‘Tiny Dancer’ is no more or less than it claims to be: a simple, charming concept executed with love and a director’s attention to detail. 8/10
John Lewis: 'Tiny Dancer'
There’s a new John Lewis spot doing the rounds, but don’t worry, you haven’t fallen asleep and ‘Rumpelstiltskined’ through until Christmas.
While the British retailer may be best known for its festive ad output, as well as bringing wistful tears to offices around the country, it hasn’t been resting on its laurels for summer. The rest of us may have been sipping cocktails and sitting in paddling pools, but John Lewis got its head down and produced its latest ad, ‘Tiny Dancer’ – and the results are pretty great.
Anyone familiar with the online advertising landscape knows that genuinely good, narrative-based video spots are few and far between. With the rise of vastly cheaper production methods and clickbait genres such as ‘listicles’, much of online advertising has veered toward documentary techniques. Meanwhile, the only fictional, narrative ads to truly make an impact online are typically schmaltzy. In the race for viewer impressions, more subtle, clever work is sometimes squeezed out.
It is commendable then that John Lewis’ ‘Tiny Dancer’ is no more or less than it claims to be: a simple, charming concept executed with love and a director’s attention to detail. Opening on a shot of a kitchen radio playing (what else?) Elton John’s Tiny Dancer, the camera follows an adorable little girl in a tutu and Ronnie Corbett glasses as she prances her way around the house. On the way, she wanders into various vases, tumblers, lamps and chandeliers, and it swiftly becomes clear why this is an ad about home insurance. While there’s very little parental influence in the clip, besides a short snippet at the beginning, you can practically feel parents cringing at the potential carnage.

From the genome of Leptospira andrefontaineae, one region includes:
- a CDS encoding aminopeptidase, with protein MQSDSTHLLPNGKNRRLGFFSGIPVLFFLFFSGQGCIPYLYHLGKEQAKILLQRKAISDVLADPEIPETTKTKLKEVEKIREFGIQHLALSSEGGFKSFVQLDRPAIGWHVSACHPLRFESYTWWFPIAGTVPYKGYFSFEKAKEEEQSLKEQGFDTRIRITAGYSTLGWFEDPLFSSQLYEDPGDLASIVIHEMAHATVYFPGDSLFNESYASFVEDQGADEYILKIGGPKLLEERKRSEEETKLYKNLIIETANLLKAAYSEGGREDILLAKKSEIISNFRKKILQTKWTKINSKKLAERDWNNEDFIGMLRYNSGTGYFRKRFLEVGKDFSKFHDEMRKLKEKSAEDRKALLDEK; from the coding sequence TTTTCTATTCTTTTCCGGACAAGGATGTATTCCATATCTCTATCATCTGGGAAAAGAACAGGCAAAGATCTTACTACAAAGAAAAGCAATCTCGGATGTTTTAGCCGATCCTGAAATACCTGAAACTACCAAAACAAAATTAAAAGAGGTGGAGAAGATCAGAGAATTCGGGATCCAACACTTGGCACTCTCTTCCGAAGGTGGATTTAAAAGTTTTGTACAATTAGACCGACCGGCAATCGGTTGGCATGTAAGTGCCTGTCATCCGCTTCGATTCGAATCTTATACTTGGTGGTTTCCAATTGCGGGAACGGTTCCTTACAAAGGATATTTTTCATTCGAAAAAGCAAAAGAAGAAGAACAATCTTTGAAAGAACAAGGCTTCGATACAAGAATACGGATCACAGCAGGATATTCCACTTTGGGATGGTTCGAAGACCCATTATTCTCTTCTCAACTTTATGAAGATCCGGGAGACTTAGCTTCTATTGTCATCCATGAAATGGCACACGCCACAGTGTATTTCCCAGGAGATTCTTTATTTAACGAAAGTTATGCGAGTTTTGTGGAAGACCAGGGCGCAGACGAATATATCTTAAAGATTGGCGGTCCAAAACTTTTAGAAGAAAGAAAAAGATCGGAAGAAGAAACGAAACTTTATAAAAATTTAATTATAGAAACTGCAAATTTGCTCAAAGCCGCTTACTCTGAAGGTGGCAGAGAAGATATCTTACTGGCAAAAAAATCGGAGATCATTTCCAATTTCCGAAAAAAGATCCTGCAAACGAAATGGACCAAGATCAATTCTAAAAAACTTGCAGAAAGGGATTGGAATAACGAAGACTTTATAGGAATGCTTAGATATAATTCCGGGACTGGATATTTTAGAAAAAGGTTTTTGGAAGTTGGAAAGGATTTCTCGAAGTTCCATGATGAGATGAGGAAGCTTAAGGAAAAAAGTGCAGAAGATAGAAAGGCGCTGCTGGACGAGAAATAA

This is where attention to detail comes in – a quality that makes John Lewis’ sterling reputation thoroughly deserved. While the camera sweeps past the domestic scene, nearly every possible household item is slanted askew or spinning in place. As our protagonist bounces around, carefully piled papers flutter to the floor and curtain rods strain under pressure. There’s even a beautiful little sequence involving a high-powered lamp that recalls classic Hollywood musicals. While more involved, narrative ads may be trickier to produce, when done to this level they can really show you something special.
That shouldn’t suggest that ‘Tiny Dancer’ presents only a creative achievement. On the contrary, John Lewis’ ad is among the top 10 most-shared ads of the past month, racking up nearly 90,000 shares across various platforms since its release. Amid a torrent of high-profile stunts and celebrity cameos, the success of ‘Tiny Dancer’ demonstrates the ability of narrative advertising to stand out from the crowd. Of course, John Lewis brings its own cachet with it, as does the eponymous Elton John song, which hasn’t been used so well since Almost Famous.
‘Tiny Dancer’ has a contained, cinematic aspect that truly sets it apart, from the graceful staging to the tidy visual gag of the final shot. While John Lewis’ seasonal work will likely always garner a response, the enthusiastic reaction to ‘Tiny Dancer’ means the brand should be able to continue to push the envelope. And, while the details for its next Christmas campaign are likely under lock and key in a nuclear bunker somewhere, you can be assured we’re looking forward to it.